HFD co-workers speak about fallen heroes

Group of Houston firefighters who worked alongside the four fallen heroes opened up exclusively to Local 2

A group of firefighters who worked alongside the four fallen heroes opened up exclusively to Local 2, sharing their memories of their lost brothers and sister.

Four firefighters perished in Friday's fire at the Southwest Inn along the Southwest Freeway, and more than a dozen others were injured.

It wasn't easy, through the pain of loss, but firefighters from Stations 51 and 68 wanted to talk about the four they lost. It's about honor.

"They wanted this more than anything in their life. They wanted to be firefighters," said HFD District Chief Curtis Seamans.

They dedicated their lives for the job, but along the way they made connections that meant dearly to their fellow firefighters.

The youngest, probationary firefighter Anne Sullivan, was also known as "Punky." But these guys say her other nickname was "Mighty Mouse."

"You look at Anne, she is very small in stature, very unassuming. Her personality, she's quiet. But the one thing about Anne that people underestimated was what she lacked in physical stature she made up with sheer determination," said one firefighter. "She was powered essentially by a nuclear reactor.  She didn't have an off button."

Robert Garner, we're told, was always moving, doing something.

"Garner didn't know how to walk away from that.  He felt that his job was to do everything that wasn't getting done," said the firefighter.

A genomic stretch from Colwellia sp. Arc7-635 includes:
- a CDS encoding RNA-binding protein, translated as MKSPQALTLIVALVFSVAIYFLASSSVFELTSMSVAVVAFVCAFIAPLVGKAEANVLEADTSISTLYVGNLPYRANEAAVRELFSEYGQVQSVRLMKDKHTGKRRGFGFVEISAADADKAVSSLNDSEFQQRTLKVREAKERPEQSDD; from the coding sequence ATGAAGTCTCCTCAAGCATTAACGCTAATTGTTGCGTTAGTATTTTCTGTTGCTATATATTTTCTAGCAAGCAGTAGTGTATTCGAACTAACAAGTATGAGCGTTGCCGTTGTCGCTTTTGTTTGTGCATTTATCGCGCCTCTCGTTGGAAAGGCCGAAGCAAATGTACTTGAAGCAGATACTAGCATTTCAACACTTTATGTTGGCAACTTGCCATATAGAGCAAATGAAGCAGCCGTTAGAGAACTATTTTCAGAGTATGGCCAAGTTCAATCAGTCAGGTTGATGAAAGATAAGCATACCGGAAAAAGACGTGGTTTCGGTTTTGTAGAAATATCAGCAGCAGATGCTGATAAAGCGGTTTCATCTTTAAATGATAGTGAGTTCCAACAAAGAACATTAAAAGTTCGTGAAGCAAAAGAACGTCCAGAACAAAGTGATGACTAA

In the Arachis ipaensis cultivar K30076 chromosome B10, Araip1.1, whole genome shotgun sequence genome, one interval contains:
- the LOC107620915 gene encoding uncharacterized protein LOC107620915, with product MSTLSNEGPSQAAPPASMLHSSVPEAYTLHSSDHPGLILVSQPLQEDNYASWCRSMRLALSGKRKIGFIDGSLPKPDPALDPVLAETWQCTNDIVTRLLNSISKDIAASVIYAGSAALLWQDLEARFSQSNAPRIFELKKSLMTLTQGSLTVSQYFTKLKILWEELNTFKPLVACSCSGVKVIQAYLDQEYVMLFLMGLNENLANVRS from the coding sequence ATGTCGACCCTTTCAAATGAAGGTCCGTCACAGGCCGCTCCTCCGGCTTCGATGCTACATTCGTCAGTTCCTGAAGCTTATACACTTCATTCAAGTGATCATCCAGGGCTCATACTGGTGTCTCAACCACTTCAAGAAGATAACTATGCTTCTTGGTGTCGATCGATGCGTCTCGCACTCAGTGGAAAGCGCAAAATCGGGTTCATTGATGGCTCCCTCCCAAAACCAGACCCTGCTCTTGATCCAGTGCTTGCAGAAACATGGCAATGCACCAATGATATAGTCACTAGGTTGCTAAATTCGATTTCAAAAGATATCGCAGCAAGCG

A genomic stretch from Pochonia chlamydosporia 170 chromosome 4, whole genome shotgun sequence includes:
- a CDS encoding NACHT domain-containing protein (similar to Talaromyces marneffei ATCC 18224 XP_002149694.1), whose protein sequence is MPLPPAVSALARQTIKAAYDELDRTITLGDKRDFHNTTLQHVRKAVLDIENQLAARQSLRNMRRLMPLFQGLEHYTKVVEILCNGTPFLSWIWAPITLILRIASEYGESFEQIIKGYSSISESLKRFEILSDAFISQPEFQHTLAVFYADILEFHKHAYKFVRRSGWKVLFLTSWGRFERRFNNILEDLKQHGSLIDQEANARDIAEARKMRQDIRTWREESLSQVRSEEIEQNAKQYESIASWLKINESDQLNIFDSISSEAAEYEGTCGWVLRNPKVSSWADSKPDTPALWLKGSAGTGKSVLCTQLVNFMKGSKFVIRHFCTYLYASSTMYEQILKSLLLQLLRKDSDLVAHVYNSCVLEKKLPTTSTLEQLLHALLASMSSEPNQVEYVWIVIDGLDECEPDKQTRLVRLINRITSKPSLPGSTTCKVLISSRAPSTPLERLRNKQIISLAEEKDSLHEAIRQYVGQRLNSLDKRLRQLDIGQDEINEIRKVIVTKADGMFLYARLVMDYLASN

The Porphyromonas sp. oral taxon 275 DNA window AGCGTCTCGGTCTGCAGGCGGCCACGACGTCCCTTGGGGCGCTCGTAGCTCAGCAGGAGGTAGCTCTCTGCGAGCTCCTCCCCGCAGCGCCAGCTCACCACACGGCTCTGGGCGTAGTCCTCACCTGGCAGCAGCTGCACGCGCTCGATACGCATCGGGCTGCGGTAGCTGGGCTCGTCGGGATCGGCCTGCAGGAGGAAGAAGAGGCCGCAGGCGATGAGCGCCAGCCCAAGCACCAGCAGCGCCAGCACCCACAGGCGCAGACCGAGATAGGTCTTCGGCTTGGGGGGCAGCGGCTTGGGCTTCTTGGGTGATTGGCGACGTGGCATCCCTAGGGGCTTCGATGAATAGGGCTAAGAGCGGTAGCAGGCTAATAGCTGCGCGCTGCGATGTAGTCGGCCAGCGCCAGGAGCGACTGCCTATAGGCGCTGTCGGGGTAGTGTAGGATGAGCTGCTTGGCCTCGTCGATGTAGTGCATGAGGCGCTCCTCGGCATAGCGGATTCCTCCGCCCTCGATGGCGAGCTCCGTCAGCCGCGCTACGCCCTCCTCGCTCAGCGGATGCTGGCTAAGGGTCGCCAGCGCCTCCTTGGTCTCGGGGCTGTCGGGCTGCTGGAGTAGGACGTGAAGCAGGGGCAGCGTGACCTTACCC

Captain Matthew Renaud was a true leader.

"We knew he was going to move up the ranks really well and he had taken the senior captain test and did really well on that and we were all real proud of him for that," said Frank Cervantes.

And Robert Bebee?

"He drove some of these guys crazy. A run would drop somewhere and it really wasn't his run, he would jump on that run," said Seamans.

"If he took something apart and put it back together and you would show them you still have these pieces missing he'd look at it and say you don't need that. You don't need that. And he'd look at it and say uh-oh," said Cervantes.

A perfectionist that lit up the room.

These were special people. For them being a firefighter wasn't about the job, it was about the service.

"Some of y'all feel like quitting, I know you do. Somebody told me I can't put this uniform on again," said Seamans. "How can you possible dishonor the people we've lost by not carrying on what we do. Never forget, never quit."

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